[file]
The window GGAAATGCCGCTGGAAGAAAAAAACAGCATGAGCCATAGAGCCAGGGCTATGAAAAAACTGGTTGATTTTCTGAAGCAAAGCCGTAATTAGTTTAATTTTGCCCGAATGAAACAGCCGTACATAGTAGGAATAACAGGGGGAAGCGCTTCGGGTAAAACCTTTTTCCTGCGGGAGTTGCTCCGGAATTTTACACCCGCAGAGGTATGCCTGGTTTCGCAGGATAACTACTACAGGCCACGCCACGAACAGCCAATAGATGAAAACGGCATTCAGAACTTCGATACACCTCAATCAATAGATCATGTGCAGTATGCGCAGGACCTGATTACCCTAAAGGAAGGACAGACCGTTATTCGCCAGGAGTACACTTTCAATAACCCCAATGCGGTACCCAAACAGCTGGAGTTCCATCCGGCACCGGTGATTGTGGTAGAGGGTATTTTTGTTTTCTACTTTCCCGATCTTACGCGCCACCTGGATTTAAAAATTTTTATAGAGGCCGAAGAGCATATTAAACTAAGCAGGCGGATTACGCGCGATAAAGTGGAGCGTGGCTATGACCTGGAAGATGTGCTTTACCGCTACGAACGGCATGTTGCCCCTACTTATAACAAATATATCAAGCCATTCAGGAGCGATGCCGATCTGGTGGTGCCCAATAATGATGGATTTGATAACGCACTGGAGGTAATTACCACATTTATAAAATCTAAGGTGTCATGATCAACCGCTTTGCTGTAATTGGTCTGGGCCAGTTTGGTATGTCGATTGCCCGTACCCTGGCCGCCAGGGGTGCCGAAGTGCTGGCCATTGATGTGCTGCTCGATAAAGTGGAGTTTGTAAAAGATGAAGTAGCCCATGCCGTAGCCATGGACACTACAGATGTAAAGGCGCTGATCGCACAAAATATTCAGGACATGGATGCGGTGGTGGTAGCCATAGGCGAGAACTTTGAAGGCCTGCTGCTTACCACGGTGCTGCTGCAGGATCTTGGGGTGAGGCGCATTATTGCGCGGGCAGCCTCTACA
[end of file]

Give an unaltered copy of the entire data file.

The window GGAAATGCCGCTGGAAGAAAAAAACAGCATGAGCCATAGAGCCAGGGCTATGAAAAAACTGGTTGATTTTCTGAAGCAAAGCCGTAATTAGTTTAATTTTGCCCGAATGAAACAGCCGTACATAGTAGGAATAACAGGGGGAAGCGCTTCGGGTAAAACCTTTTTCCTGCGGGAGTTGCTCCGGAATTTTACACCCGCAGAGGTATGCCTGGTTTCGCAGGATAACTACTACAGGCCACGCCACGAACAGCCAATAGATGAAAACGGCATTCAGAACTTCGATACACCTCAATCAATAGATCATGTGCAGTATGCGCAGGACCTGATTACCCTAAAGGAAGGACAGACCGTTATTCGCCAGGAGTACACTTTCAATAACCCCAATGCGGTACCCAAACAGCTGGAGTTCCATCCGGCACCGGTGATTGTGGTAGAGGGTATTTTTGTTTTCTACTTTCCCGATCTTACGCGCCACCTGGATTTAAAAATTTTTATAGAGGCCGAAGAGCATATTAAACTAAGCAGGCGGATTACGCGCGATAAAGTGGAGCGTGGCTATGACCTGGAAGATGTGCTTTACCGCTACGAACGGCATGTTGCCCCTACTTATAACAAATATATCAAGCCATTCAGGAGCGATGCCGATCTGGTGGTGCCCAATAATGATGGATTTGATAACGCACTGGAGGTAATTACCACATTTATAAAATCTAAGGTGTCATGATCAACCGCTTTGCTGTAATTGGTCTGGGCCAGTTTGGTATGTCGATTGCCCGTACCCTGGCCGCCAGGGGTGCCGAAGTGCTGGCCATTGATGTGCTGCTCGATAAAGTGGAGTTTGTAAAAGATGAAGTAGCCCATGCCGTAGCCATGGACACTACAGATGTAAAGGCGCTGATCGCACAAAATATTCAGGACATGGATGCGGTGGTGGTAGCCATAGGCGAGAACTTTGAAGGCCTGCTGCTTACCACGGTGCTGCTGCAGGATCTTGGGGTGAGGCGCATTATTGCGCGGGCAGCCTCTACA